If you currently have a steel or aluminuim bike with a 68mm threaded bottom bracket then a retrofit Bafang or TSDZ2 kit will have more power, torque and, options to choose larger capacity battery- you can even go with custom firmware to optimise settings (pre-loaded or optional upgrade later) Buy a system with 48 Volt battery as standard. A complete kit with battery around £500-750, they are very simple to install.

Endless sphere website-non hub drive forum has lots of advice, comments about all sorts of crank based Ebike drives
yes this is definitely and option, in fact it would be my preferred way forward as I’ve a newish (less than a year old) boardman adv 8.9 that is my usual commuter, and perfect in all ways apart from being a bit heavy to lug back up hill.......
but I’d been concerned about the reliability etc. Of kits.....
will have a look at the forum you’ve suggested, thanks
 
The power delivery of crank drive kits can be a bit clunky in comparison to a Bosch bike, which is about as smooth as it's possible to get.

This may not matter if you've never ridden either, but I'm aware of people who have tested a Bosch bike, bought a Chinese kit, and been disappointed.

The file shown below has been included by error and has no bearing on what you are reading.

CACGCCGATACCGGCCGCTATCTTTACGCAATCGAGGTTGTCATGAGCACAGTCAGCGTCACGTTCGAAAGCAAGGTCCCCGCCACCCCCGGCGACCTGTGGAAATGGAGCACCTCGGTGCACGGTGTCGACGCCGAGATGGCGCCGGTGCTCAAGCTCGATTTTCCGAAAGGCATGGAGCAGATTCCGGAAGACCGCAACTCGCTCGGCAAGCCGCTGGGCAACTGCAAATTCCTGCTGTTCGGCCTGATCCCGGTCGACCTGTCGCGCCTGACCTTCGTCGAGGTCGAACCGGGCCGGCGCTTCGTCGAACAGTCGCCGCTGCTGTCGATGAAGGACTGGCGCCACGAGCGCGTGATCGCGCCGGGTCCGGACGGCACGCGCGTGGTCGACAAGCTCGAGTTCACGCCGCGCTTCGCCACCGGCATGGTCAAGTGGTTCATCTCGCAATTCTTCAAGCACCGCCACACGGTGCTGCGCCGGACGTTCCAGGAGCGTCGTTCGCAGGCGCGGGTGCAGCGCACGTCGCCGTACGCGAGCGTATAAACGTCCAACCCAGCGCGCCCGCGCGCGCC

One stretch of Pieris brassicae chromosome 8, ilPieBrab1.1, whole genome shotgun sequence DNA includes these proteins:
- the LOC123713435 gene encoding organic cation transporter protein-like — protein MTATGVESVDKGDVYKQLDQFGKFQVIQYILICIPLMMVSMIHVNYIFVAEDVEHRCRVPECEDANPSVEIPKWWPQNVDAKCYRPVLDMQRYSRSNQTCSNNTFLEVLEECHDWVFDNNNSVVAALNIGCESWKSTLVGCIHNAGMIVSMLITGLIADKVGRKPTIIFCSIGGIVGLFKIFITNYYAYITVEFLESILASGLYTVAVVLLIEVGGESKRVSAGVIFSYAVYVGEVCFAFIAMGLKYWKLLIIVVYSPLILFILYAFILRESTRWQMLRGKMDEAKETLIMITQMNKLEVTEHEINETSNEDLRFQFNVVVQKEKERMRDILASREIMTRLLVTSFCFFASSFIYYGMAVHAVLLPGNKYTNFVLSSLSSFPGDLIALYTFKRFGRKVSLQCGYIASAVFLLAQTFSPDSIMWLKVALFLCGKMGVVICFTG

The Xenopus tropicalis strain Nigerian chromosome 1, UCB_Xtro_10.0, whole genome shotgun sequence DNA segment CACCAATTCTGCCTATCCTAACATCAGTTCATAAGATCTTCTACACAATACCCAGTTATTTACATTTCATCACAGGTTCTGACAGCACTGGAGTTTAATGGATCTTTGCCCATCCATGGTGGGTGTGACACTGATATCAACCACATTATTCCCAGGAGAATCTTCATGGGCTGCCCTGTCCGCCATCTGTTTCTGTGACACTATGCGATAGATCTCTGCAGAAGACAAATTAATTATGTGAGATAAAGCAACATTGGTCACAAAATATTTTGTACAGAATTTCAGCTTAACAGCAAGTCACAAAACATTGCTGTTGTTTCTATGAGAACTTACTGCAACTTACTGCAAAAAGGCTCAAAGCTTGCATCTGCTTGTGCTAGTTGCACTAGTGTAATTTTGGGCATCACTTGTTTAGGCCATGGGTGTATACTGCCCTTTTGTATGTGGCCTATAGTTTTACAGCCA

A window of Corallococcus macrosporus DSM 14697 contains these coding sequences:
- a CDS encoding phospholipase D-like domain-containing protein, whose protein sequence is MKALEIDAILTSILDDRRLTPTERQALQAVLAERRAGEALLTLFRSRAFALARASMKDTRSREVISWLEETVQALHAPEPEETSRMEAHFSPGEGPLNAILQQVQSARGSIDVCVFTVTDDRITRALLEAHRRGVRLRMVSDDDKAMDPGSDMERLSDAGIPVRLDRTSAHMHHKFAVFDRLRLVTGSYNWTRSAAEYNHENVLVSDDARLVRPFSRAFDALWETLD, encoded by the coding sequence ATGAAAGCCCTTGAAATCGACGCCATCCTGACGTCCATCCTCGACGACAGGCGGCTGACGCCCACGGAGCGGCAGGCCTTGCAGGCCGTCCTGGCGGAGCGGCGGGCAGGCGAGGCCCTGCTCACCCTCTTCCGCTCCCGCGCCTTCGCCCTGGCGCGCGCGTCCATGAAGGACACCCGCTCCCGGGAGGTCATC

As with all things, you get what you pay for.

The Scott bike is a good example, it's cheap for a quality brand Bosch ebike, but fairly low spec.

Not that I would rule it out - the Active motor may well be plenty for your needs.
 

CXRAndy

Guru
Location
Lincs
The power delivery of crank drive kits can be a bit clunky in comparison to a Bosch bike, which is about as smooth as it's possible to get.

This may not matter if you've never ridden either, but I'm aware of people who have tested a Bosch bike, bought a Chinese kit, and been disappointed.
They may not built to the highest spec of Bosch, but spares are plentiful and very modest in costs. Gears, bearings £20-30, Motors, controllers £40-50 and Displays £40-60.

See here http://www.pswpower.com/ven.php?cargo-s210032

That website sells both full kits too. There are others

I doubt you could get a bosch drive repaired cheaply if at all-

EDIT I understand a few repair shops have sourced or had bearings made to repair Bosch units, Bosch also supplies most bearings too

The custom firmware has made the TSDZ2 power extremely smooth in delivery either in application or switching off. The TSD is torque drive so responds to user power delivery, not a simple on off action